The Magazine

A Day Without U.S. Seapower

It’s June 2025. Do you know where your fleet is?

Jun 6, 2011, Vol. 16, No. 36 • By BRYAN MCGRATH and MACKENZIE EAGLEN
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The idea of a world without the benefit of preponderant American seapower may sound alarmist and farfetched. Unfortunately, those who follow military cutbacks and world affairs know that it isn’t. Indeed, the following scenario is all too plausible. .  .  . 

Seapower

U.S. Department of Defense

In 2020, several major European nations default on their debt. Contagion in the financial markets plunges the world economy into global depression. From 2020 to 2025, the U.S. economy contracts from $20 trillion to $12 trillion. During this time, two successive U.S. presidents seek and obtain deep cuts in the size of the U.S. armed forces. Homeland security becomes the main focus of the Department of Defense, with policy-makers concentrating on port and border security, land-based strategic nuclear forces, antiterrorism, and managing civil unrest.

The global implications of this retrenchment are stark. China’s claims on the South China Sea—previously disputed by virtually all nations in the region and routinely contested by U.S. and partner naval forces—are accepted as a fait accompli, effectively putting the entire expanse under Chinese hegemony. Korea, unified in 2017 after the implosion of the North, signs a mutual defense treaty with China. Japan is increasingly isolated and executes long-rumored plans to create a nuclear weapons capability.

India, recognizing that its previous role as a balancer to China has lost relevance with the pullback of the Americans, agrees to supplement Chinese naval power in the Indian Ocean and Persian Gulf to protect the flow of oil to Southeast Asia. China agrees to exercise increased influence over Pakistan.

Iran dominates the Persian Gulf and is a nuclear power. Its navy aggressively patrols the Gulf while the Revolutionary Guard Navy harasses shipping and oil infrastructure to force the Gulf Cooperation Council countries into Tehran’s orbit. Russia supplies Iran with a steady flow of military technology and nuclear industry expertise.

In Egypt, a decade-long experiment in participatory democracy ends with a violent seizure of power by Islamists. The United States is identified closely with the previous coalition government, and riots break out outside the U.S. embassy. Americans in Egypt hunker down and hope for the best, as there are no U.S. forces in the Mediterranean to evacuate them.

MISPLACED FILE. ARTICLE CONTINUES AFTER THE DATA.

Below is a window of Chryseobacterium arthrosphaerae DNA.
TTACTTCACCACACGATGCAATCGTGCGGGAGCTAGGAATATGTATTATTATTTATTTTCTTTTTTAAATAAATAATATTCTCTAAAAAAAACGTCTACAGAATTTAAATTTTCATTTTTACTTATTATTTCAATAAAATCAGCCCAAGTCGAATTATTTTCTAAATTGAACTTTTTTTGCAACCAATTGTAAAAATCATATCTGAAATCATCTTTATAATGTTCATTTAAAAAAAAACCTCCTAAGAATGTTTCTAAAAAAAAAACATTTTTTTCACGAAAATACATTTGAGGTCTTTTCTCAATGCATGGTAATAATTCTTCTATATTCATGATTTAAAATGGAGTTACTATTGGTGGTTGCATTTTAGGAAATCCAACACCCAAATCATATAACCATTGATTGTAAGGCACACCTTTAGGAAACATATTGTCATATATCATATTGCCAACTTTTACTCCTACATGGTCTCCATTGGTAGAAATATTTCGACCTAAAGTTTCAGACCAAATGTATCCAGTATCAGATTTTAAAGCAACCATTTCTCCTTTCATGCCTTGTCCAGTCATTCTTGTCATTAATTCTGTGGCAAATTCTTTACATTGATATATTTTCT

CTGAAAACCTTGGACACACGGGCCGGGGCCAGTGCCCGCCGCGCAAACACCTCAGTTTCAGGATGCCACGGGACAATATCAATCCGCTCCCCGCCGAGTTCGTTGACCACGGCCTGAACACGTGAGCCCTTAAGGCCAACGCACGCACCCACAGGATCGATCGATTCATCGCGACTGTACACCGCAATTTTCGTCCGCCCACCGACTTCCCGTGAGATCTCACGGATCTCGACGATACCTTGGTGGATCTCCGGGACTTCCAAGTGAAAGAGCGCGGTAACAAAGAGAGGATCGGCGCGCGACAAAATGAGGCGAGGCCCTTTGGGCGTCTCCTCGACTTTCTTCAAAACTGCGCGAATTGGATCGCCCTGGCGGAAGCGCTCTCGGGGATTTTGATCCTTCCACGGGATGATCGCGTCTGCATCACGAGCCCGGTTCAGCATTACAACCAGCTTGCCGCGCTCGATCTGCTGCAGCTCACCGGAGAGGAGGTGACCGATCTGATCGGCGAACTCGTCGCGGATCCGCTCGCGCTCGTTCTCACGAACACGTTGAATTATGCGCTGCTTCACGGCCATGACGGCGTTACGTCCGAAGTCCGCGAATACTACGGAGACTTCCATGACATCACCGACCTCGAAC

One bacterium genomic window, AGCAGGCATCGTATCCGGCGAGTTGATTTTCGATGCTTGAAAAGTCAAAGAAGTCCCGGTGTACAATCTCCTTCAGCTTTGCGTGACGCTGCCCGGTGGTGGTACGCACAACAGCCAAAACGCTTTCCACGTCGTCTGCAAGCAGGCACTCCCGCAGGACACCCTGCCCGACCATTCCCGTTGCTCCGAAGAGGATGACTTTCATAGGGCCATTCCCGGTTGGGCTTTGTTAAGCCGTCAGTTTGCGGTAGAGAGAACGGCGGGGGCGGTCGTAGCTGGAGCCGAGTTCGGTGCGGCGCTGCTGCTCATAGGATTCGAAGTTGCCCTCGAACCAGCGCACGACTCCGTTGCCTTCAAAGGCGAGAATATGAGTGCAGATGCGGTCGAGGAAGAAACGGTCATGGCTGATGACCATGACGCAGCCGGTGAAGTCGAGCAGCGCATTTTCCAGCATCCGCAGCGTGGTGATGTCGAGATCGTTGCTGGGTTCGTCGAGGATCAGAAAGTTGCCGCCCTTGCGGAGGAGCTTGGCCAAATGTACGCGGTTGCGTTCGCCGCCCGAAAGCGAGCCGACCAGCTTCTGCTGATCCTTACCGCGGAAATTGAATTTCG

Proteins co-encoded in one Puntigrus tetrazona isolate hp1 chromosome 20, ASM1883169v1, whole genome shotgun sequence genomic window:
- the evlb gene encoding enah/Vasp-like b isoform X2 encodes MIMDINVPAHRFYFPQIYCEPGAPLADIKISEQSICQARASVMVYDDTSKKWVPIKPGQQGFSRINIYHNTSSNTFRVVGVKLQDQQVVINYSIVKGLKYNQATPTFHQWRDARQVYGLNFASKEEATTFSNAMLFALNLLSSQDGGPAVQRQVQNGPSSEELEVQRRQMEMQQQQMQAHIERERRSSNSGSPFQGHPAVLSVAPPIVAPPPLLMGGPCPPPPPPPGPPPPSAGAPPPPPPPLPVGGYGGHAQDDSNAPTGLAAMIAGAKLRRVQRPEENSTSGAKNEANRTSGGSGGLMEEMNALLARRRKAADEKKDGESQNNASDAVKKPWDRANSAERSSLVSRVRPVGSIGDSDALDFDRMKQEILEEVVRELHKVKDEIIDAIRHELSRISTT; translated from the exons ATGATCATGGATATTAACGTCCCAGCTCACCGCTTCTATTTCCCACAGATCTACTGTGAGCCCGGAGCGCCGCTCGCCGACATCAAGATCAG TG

The NATO alliance falls apart. For its energy security, Europe depends on Russia and Iran, which control the main supply lines and sources of oil and gas to Western Europe. Major European nations stand down their militaries and make only limited contributions to a new EU constabulary force. No European nation maintains the ability to conduct significant out-of-area operations, and Europe as a whole maintains little airlift capacity.

The impact of the world fiscal and political crisis is devastating to the U.S. Navy, which has been in decline since the latter part of the Obama administration, when Secretary of Defense Leon Panetta chose to maintain proportional resourcing of the Navy, Air Force, and Army rather than make difficult choices among competing priorities.

World trade goes into steep decline. In addition, shippers avoid U.S. ports as a result of the onerous container inspection regime. As a result, American consumers face a diminished selection of goods and a lower standard of living.

By 2025, the Navy is down to 70 deployable ships (from 286 in 2011). All aircraft carriers and all but six attack submarines are sidelined, as the Navy dramatically cuts back on expensive nuclear engineers and pilots. Additionally, the Navy de-emphasizes projecting power and sea control beyond U.S. territorial waters. A fleet of four ballistic missile submarines is retained for nuclear deterrence.

With the Navy no longer seeking to project power, the carrier force is decimated; the amphibious force is cut less severely because of the flexibility of these platforms and because they are highly valued for their usefulness in defense support to civil authority missions, such as disaster relief.

All forward-deployed naval forces pull back to the bases in Norfolk and San Diego. A greatly diminished Coast Guard maintains a presence in Hawaii. All other naval bases are closed. The fleet of 70 ships consists of 6 attack submarines, 4 ballistic missile submarines, 8 aviation-capable amphibious ships, 8 other amphibious ships, 15 destroyers, and 29 small combatants. The Navy also operates 2 hospital ships, which are in heavy domestic demand. It does not operate a logistics force because all fueling, provisioning, and arming is done in port.

The Navy’s operational mandate is homeland defense, and its activities have become largely indistinguishable from those of the Coast Guard. Some members of Congress call for combining the two services.

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